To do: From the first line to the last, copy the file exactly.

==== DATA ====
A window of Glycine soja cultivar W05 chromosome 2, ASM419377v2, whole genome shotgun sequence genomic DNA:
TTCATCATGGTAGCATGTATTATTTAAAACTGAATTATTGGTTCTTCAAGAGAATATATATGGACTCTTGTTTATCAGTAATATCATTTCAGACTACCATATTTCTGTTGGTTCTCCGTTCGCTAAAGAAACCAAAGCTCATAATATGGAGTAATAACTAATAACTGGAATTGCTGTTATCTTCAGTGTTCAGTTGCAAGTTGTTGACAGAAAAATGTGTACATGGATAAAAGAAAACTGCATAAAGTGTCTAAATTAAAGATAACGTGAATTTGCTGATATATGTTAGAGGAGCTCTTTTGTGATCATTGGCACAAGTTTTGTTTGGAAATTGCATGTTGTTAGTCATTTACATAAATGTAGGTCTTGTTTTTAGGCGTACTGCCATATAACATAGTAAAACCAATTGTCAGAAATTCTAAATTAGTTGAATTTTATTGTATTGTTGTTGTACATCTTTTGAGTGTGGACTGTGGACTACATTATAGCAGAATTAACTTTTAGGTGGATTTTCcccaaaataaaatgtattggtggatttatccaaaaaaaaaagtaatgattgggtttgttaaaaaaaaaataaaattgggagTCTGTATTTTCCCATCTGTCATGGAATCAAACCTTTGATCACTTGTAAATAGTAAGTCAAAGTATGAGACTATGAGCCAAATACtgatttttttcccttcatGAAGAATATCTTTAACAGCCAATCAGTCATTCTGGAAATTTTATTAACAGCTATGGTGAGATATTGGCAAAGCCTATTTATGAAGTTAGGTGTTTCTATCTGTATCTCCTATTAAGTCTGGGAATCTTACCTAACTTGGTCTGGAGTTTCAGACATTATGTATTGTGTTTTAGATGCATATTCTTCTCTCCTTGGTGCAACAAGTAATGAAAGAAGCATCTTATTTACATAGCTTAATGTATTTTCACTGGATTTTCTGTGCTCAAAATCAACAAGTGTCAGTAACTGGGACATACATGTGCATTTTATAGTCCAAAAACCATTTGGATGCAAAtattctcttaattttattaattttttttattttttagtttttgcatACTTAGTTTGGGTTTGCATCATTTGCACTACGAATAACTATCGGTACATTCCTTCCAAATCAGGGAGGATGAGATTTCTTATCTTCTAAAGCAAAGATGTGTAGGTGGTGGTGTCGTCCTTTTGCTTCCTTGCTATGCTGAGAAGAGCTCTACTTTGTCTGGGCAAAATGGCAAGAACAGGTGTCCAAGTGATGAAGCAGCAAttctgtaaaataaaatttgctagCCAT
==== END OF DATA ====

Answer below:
A window of Glycine soja cultivar W05 chromosome 2, ASM419377v2, whole genome shotgun sequence genomic DNA:
TTCATCATGGTAGCATGTATTATTTAAAACTGAATTATTGGTTCTTCAAGAGAATATATATGGACTCTTGTTTATCAGTAATATCATTTCAGACTACCATATTTCTGTTGGTTCTCCGTTCGCTAAAGAAACCAAAGCTCATAATATGGAGTAATAACTAATAACTGGAATTGCTGTTATCTTCAGTGTTCAGTTGCAAGTTGTTGACAGAAAAATGTGTACATGGATAAAAGAAAACTGCATAAAGTGTCTAAATTAAAGATAACGTGAATTTGCTGATATATGTTAGAGGAGCTCTTTTGTGATCATTGGCACAAGTTTTGTTTGGAAATTGCATGTTGTTAGTCATTTACATAAATGTAGGTCTTGTTTTTAGGCGTACTGCCATATAACATAGTAAAACCAATTGTCAGAAATTCTAAATTAGTTGAATTTTATTGTATTGTTGTTGTACATCTTTTGAGTGTGGACTGTGGACTACATTATAGCAGAATTAACTTTTAGGTGGATTTTCcccaaaataaaatgtattggtggatttatccaaaaaaaaaagtaatgattgggtttgttaaaaaaaaaataaaattgggagTCTGTATTTTCCCATCTGTCATGGAATCAAACCTTTGATCACTTGTAAATAGTAAGTCAAAGTATGAGACTATGAGCCAAATACtgatttttttcccttcatGAAGAATATCTTTAACAGCCAATCAGTCATTCTGGAAATTTTATTAACAGCTATGGTGAGATATTGGCAAAGCCTATTTATGAAGTTAGGTGTTTCTATCTGTATCTCCTATTAAGTCTGGGAATCTTACCTAACTTGGTCTGGAGTTTCAGACATTATGTATTGTGTTTTAGATGCATATTCTTCTCTCCTTGGTGCAACAAGTAATGAAAGAAGCATCTTATTTACATAGCTTAATGTATTTTCACTGGATTTTCTGTGCTCAAAATCAACAAGTGTCAGTAACTGGGACATACATGTGCATTTTATAGTCCAAAAACCATTTGGATGCAAAtattctcttaattttattaattttttttattttttagtttttgcatACTTAGTTTGGGTTTGCATCATTTGCACTACGAATAACTATCGGTACATTCCTTCCAAATCAGGGAGGATGAGATTTCTTATCTTCTAAAGCAAAGATGTGTAGGTGGTGGTGTCGTCCTTTTGCTTCCTTGCTATGCTGAGAAGAGCTCTACTTTGTCTGGGCAAAATGGCAAGAACAGGTGTCCAAGTGATGAAGCAGCAAttctgtaaaataaaatttgctagCCAT